We all want to know where we came from, who our ancestors were and how they lived. It’s the lack of information and innate drive to fill the gaps that has made heritage and genealogy businesses so successful. It’s why children magically sit still, their mouths agape in wonder, when those ‘secret’ family stories are told about the time grandma was a little girl and tackled the neighbor boy to deliver a May Day kiss, or how grandpa attached wheels to a stolen outhouse and rolled it down Main Street on a Sunday morning. Okay – it wasn’t my grandfather. That was Dad and his cousin John Kincaid. And, yes, Mom wasn’t about to let that cute boy get away with leaving candy on the doorstep and escape without a peck on the cheek. For those who don’t know, May Day used to be the track ‘n field version of Valentine’s Day without the cards.
The point is that these stories need to be shared. Video legacies are delightful, but they don’t truly convey the passion, the raw emotion, contained within the written word. Videos don’t allow for the tactile mystique a flower discovered pressed between a book’s pages can provide, or the lingering waft of perfume from an unsent love letter.
You don’t have to be bestselling author Robert Tanenbaum, Juliet Marillier, Marcus Sakey, or Marilyn Brant to write your story. Nor do you need to hire editor Ellen Datlow. You just need to write, even if it’s nothing more than a line or two recapping the week’s events.
You may think you have nothing to say, that you’ve never done anything noteworthy, but I promise that you are far more intriguing than you think. What you believe is an uninteresting quirk, such as absolutely needing a cup of green tea to start your Saturday or the entire weekend is off kilter, will have some descendent saying in wide-eyed amazement, “So that’s where I get that from.” The time you huddled under a blanket on the couch while your spouse, armed with a badminton racquet, chased a bat, only to slap the winged creature under the covers with you, will have your great-grandchildren rolling on the floor in laughter. And, I guarantee that passing down the secret ingredient to the butter noodles your family insists be on the table every Thanksgiving will elevate you to immortal fame.
Write your story. Share what your father did every morning before he went to work; your sibling’s most annoying habit, how you pursued a singer’s tour bus to get an autograph, or, how you were too shy to tell that first crush how you felt and still wonder now and then about what might have been.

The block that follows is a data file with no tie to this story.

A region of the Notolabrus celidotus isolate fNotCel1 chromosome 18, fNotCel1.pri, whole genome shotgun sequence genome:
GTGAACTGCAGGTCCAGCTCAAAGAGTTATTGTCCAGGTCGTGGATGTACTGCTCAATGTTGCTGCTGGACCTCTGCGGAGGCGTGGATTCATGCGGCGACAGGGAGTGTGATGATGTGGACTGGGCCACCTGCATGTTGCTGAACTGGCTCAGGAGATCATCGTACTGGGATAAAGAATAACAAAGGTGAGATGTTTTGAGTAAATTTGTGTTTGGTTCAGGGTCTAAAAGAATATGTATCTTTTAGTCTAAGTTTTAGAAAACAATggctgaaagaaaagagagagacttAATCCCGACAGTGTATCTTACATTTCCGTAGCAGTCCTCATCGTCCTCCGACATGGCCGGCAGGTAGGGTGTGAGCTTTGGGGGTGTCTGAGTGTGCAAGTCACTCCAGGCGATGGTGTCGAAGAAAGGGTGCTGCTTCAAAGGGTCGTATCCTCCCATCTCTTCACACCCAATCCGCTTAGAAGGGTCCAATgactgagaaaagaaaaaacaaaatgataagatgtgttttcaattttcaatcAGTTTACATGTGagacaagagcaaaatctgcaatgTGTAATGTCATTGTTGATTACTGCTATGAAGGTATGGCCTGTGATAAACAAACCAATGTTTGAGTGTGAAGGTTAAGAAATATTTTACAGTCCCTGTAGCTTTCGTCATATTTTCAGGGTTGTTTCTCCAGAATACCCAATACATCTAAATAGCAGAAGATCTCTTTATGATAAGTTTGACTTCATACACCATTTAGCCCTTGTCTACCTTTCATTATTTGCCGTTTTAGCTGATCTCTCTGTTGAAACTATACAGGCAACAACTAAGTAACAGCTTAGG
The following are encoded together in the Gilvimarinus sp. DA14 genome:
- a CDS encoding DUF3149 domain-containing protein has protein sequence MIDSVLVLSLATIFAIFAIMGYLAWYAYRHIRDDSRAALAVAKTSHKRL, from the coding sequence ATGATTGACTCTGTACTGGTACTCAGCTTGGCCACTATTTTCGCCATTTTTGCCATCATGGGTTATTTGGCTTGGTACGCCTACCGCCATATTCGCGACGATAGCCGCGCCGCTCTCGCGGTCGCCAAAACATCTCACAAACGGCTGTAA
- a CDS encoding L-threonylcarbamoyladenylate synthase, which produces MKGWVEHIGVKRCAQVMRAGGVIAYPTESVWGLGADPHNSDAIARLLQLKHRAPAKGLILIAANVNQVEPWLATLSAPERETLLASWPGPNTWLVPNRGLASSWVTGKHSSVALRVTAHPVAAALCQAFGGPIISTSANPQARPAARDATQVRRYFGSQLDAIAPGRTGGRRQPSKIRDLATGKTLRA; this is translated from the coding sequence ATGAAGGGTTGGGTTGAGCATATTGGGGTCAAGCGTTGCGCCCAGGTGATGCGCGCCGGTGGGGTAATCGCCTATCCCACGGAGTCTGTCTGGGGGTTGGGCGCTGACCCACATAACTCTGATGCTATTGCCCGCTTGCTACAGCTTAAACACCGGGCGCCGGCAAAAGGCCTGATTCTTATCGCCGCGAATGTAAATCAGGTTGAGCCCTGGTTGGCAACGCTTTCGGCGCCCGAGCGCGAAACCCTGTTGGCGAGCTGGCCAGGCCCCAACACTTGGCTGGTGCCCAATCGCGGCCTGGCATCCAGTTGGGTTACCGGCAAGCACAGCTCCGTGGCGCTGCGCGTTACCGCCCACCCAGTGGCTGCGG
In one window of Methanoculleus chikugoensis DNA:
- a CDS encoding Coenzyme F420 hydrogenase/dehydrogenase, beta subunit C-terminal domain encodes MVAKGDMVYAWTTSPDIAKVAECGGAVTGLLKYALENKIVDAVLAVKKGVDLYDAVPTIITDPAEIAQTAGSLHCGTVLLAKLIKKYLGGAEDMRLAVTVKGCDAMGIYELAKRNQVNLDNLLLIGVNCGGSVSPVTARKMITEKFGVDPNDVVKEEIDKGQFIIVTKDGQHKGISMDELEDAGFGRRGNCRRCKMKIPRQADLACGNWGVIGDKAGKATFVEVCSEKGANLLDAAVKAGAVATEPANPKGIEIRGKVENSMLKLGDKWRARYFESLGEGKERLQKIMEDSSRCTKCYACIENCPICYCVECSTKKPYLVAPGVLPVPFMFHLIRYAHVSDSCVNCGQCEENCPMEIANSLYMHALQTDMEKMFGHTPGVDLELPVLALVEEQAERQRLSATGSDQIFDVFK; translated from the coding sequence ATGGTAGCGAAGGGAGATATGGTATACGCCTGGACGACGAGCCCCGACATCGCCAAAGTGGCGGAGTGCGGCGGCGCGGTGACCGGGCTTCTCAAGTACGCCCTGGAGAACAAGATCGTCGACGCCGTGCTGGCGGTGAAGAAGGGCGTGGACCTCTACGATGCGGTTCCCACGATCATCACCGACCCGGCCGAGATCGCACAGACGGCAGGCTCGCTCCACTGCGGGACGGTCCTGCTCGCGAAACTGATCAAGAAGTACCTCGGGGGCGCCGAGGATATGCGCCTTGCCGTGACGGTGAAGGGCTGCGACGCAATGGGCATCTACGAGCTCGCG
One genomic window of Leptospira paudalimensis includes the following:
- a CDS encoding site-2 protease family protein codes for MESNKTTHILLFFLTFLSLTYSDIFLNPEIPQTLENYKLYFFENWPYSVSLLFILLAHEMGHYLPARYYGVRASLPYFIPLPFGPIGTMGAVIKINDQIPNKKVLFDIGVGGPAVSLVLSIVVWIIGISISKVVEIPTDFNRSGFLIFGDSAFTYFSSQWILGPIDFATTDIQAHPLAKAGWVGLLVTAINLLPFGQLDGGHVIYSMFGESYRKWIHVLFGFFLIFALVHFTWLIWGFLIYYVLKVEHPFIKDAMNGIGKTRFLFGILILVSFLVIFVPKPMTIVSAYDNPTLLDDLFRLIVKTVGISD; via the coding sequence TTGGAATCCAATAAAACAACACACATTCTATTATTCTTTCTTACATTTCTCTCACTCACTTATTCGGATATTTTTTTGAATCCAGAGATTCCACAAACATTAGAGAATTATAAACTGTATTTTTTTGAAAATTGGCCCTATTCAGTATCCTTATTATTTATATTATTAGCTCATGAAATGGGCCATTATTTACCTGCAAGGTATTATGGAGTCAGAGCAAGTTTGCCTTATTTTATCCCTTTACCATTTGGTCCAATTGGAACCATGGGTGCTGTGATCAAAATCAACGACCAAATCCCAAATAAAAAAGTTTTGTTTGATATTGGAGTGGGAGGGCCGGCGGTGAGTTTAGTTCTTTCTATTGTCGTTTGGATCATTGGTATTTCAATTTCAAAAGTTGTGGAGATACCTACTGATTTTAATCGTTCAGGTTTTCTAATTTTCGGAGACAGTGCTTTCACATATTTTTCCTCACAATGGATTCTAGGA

So, how to begin, and then ensure you don’t stop? I’ll turn that question over to literary author and writing instructor Patricia Ann McNair. Patricia’s missionary grandfather rode a motorcycle over a Korean mountain range just because no one had ever done it before. How sad it would be if that story hadn’t been passed down for his descendants to treasure. Patricia and her award-winning novel “The Temple of Air” can be found at http://patriciaannmcnair.com/
1. Get comfortable. Find a place where you like to sit, choose a pen that makes a nice line, get a journal that opens easily, stays open, and gives you room to write. Make the experience a pleasing one, even if you sometimes find the writing itself a challenge.
2. Make a list, write it quick. James Thurber said, “Don’t get it right, just get it written.” A list can help you do that. Fragments, slivers, a gathering of possibilities. Start with these: “What I Remember;” “What I Don’t Remember;” “What I’d Rather Not Remember;” and “I’ve Been Told.” Don’t think too hard, jot down anything that comes to mind: big events, small details, small events, big details. Look at these lists often, and see what can (or needs to be) written and told more fully.
3. Write a letter. Even though I knew my grandfather’s story, it wasn’t until I found decades of his letters from that time that I really knew the details of his “climbing the crooked trails” (as he referred to his motorcycle missionary work.) In your journal, it can help to address the writing as a letter—to a friend, to a relative, to a stranger who needs to know this story. Or, if you prefer to write an actual letter and mail it to whomever, make sure to keep a copy for yourself. (And not just on your computer…hard copy.) Letters are an invaluable part of our personal histories and narratives.
4. Make it a habit. Some say it takes 21 days to develop a habit. Set aside some time every day for 21 days to write in your journal. You might start writing a story one day, and then leaving off before the “good” part. The next day’s writing should come easier then; pick up where you left off.
5. Read. Every writer needs to be a reader.
I (Patricia) thought I would alert you to the Chicago Writers Conference. http://www.chicagowritersconference.org/ I'll be presenting there, and the woman who is its founder, Mare Swallow, is really sharp. Past participants from the inaugural conference last year have already had some successes, including a woman who got a three-book deal. Just thought it might be an interesting thing for readers to know about.
DA Kentner is an award-winning author www.kevad.net